I walk on a road lush with dreams,
a road of forgotten and veiled dreams,
sometimes slowly, sometimes gaily,
sometimes lost, sometimes profound,
I walk a road of unknown mysteries,
fervently finding my way through the endless path.....

Wednesday, July 31, 2013

Right to imagination - A book in every child's hand!

"The stories of childhood leave an indelible impression, and their author always has a niche in the temple of memory from which the image is never cast out to be thrown on the rubbish of heap of things that are outgrown and outlived". - Howard Pyle

Books and stories carry in them a sense of ever lasting nostalgia. Reading and listening to the tales has been the most treasured and beautiful moment for most of us since childhood days. Isn't it? 

Cinderella, snow white and Rapunzel's dreamland, the adventures of tom sawyer, Panchatantra, Akbar-Birbal's tales of wit and wisdom, Nancy Drew's mystery missions- these and many more story books are my most prized possessions. They made me learn as I grew and gave power to my imagination and expression. Am sure your experiences are much the same. 

But don't you think that every child deserves the pleasure of experiencing the joy of reading a good book? Yet not all are fortunate. Stats shows that about 300 million children all over India have NEVER held a book in their hand. The happiness of sitting cuddled up in bed and enjoying the adventures of Arabian nights eludes them. Fairies don't accompany them in their dreams with any magic or miracles. 

This is not 'just' about right to education or literacy. The cause in question is simpler yet significant, that is a book in every child's hand. No matter which language or expression, how big or small, cheap or expensive - a story is all that matters. 


1) Good books today are basically available in Hindi or English. but with 22 official languages and about 1600 dialects. How can only two languages suffice?

2) Cost- Big publishing houses sell books at expensive prices which cannot be afforded by most of the population.

3) Literacy rate is still low specially in the states of Rajasthan, Uttar Pradesh , Bihar and Jharkhand so spending time or money on reading is out of question until proactive steps are taken to build and sustain interest among children.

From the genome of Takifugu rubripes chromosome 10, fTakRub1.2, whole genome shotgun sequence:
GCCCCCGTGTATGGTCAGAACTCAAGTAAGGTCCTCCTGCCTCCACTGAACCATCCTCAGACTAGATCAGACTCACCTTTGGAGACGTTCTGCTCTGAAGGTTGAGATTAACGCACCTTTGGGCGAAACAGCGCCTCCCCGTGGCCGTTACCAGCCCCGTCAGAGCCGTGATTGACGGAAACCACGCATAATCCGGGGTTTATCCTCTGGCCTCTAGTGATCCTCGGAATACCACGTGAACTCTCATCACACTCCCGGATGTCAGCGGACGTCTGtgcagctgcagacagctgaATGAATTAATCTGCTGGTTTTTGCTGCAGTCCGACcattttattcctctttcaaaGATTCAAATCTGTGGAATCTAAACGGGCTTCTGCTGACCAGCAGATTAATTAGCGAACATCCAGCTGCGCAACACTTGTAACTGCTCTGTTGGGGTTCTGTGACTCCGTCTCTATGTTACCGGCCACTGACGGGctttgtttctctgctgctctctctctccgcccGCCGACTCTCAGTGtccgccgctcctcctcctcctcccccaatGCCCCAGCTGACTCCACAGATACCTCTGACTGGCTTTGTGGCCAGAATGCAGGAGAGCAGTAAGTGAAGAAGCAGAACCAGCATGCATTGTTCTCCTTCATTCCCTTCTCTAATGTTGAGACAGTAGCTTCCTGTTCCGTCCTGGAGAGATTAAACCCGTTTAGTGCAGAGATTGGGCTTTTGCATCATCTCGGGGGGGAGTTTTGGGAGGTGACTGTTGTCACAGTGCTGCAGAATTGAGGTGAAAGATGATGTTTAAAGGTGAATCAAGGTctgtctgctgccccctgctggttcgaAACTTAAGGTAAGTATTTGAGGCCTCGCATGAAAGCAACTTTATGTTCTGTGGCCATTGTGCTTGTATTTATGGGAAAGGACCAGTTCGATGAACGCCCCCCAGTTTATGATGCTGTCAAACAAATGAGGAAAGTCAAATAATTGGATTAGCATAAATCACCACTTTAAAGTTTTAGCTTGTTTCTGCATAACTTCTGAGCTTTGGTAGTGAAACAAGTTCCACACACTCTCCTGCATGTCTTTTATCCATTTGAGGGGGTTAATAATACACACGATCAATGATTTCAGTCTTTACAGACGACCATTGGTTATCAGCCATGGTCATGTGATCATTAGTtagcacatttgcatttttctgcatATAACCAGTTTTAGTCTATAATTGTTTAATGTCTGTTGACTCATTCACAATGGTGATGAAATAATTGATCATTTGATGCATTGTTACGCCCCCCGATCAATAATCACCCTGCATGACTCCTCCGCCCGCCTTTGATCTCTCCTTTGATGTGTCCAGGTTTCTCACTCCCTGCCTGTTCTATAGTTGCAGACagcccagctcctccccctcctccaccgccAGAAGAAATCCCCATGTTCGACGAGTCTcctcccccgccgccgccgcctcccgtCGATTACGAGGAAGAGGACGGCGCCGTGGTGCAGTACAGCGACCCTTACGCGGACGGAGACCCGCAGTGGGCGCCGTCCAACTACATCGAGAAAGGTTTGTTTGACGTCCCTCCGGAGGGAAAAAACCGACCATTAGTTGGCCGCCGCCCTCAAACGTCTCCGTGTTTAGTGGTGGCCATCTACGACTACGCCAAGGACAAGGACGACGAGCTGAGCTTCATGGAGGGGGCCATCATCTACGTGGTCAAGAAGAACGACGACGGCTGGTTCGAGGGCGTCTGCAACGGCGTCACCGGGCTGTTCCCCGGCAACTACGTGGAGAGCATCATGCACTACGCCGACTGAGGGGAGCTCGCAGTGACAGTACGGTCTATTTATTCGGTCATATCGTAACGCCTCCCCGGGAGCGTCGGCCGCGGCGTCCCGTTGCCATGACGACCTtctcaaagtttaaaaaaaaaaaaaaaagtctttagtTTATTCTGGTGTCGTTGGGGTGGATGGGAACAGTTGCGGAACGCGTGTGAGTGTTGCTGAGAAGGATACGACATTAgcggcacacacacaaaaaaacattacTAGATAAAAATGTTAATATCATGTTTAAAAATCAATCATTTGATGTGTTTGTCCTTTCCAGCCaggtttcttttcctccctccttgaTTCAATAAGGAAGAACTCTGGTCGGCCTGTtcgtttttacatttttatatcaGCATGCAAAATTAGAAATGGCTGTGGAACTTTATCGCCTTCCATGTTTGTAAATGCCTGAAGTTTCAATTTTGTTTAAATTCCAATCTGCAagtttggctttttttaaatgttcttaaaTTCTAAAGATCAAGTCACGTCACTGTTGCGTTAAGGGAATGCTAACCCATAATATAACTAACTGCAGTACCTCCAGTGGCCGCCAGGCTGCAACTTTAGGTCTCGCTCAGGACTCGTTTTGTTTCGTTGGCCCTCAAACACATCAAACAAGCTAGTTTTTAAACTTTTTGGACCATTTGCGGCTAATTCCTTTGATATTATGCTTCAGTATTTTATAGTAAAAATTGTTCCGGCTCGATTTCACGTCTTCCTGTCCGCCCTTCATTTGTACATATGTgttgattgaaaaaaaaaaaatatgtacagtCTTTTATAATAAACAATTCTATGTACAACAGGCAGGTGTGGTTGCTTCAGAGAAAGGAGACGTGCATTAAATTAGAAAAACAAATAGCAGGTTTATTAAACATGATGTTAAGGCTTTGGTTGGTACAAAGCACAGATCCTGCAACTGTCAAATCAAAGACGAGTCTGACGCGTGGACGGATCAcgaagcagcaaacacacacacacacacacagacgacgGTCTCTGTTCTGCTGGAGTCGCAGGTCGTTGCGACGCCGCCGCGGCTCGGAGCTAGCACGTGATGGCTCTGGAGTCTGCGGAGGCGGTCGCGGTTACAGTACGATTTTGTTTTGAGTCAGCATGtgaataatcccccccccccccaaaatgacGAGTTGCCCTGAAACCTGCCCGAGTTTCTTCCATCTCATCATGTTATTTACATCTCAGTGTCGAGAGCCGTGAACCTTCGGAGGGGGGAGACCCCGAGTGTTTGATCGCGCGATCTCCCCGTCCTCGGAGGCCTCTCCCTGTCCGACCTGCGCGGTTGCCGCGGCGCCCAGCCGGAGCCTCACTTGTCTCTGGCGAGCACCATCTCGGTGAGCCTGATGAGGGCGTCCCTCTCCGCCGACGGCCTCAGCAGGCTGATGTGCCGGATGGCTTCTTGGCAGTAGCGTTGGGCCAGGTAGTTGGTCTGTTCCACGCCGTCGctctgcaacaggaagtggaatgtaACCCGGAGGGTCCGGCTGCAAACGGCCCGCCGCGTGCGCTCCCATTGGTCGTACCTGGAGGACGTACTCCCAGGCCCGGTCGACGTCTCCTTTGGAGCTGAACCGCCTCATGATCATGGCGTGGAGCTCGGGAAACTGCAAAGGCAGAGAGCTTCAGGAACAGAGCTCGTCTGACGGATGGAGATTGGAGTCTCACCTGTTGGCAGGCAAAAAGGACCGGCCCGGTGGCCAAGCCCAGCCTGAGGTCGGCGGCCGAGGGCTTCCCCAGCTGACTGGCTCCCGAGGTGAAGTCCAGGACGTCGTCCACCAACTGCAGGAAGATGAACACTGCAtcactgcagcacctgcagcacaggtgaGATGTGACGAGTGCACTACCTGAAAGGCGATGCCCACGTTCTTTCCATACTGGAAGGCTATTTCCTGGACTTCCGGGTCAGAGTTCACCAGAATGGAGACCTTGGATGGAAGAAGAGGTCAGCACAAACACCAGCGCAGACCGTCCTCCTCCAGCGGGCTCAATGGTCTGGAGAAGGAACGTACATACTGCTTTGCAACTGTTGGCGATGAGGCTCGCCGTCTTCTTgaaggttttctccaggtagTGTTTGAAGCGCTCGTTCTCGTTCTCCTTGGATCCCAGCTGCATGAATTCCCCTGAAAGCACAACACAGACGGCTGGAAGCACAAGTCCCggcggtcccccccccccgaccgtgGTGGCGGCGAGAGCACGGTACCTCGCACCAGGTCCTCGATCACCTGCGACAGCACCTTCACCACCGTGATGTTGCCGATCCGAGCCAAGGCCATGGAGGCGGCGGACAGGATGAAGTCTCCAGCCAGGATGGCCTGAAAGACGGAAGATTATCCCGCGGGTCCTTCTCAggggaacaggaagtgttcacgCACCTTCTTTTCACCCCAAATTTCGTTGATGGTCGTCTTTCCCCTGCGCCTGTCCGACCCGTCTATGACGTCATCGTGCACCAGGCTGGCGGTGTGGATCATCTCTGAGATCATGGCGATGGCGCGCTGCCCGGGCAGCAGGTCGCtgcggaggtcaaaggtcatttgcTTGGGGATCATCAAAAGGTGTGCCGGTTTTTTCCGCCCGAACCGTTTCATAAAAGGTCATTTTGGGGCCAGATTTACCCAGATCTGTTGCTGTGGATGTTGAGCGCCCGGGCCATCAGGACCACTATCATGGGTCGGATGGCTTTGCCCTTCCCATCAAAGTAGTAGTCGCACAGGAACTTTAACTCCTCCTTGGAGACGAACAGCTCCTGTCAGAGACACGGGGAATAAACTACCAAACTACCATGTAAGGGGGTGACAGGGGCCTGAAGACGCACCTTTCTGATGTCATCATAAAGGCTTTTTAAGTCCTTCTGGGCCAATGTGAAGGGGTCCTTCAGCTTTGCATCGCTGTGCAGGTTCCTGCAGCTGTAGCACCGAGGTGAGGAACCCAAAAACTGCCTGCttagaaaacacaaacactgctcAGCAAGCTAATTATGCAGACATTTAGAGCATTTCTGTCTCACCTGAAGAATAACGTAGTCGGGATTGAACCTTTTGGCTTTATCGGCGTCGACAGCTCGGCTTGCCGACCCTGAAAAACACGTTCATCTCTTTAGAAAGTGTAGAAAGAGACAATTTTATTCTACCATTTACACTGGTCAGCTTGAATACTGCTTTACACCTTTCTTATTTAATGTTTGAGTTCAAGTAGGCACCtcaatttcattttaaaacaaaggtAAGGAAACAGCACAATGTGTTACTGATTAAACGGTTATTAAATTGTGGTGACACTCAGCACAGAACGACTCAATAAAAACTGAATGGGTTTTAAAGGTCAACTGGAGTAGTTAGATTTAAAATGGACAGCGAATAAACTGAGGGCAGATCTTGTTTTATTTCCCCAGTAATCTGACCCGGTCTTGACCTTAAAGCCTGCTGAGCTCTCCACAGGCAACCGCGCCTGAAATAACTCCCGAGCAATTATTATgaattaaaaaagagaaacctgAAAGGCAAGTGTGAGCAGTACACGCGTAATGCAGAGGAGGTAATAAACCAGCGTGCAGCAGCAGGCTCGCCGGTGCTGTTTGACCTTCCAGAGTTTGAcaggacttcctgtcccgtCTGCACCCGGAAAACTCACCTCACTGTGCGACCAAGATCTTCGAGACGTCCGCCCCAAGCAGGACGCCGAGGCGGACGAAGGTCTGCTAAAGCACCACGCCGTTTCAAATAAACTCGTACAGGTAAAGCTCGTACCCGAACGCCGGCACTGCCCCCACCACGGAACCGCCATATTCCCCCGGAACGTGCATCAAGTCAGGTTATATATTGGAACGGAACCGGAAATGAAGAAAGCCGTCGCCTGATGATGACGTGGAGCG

4) Lack of quality education - Research reveals that 1 in 3 school going children cannot read fluently. Children who are unable to read are unable to learn, as they can't understand what is being taught to them. And that contributes to high dropout rates in schools.

5) Awareness - There is extreme ignorance about all such issues so the movement fails to pick up momentum.

6)Apart from this, the ever increasing population only tends to create a huge gap in the demand supply ratio.

With these issues in mind a non-profit organisation called Pratham Book was set up in 2004 as a part of Read India movement. PB was established as a not-for-profit public charitable trust to reach children whom the market ordinarily would not and, therefore, to democratize the joy of reading.

There are still very few publishing houses willing to provide affordable content and that too in multiple English languages.

Pratham Books logo

Pratham books have come up with some extremely creative and innovative solutions to cater the problems in hand. Some of these are :

1) Selling books in sachet form that is, a four page book for just Rs.2. An amount which any young reader across the country can afford. Around 8 million such cards have been sold.

2) Bilingual books - books in two languages at a price of one. They also help children to learn a second language, and in the non-English medium world, bilinguals are being used to learn English.

3)Creative commons - they have put up many books in several languages under the Creative Commons license. This creates a multiplier effect where the books get converted into new forms and many derivative works get produced. So there is content available for iPads, iPhone, e-readers, audio-clips and digital content for the visually-challenged. 

 4) They have also started a new venture called 'Annual World Storytelling Day contest' where readers can remix their illustrations to make new stories. This exercise has given them over eighty new stories. It works beautifully on two levels: by using the same illustrations to make new stories they have reduced the cost of producing content and for a single publisher, coming up with 80 new books would have easily taken a few years, not to mention the costs.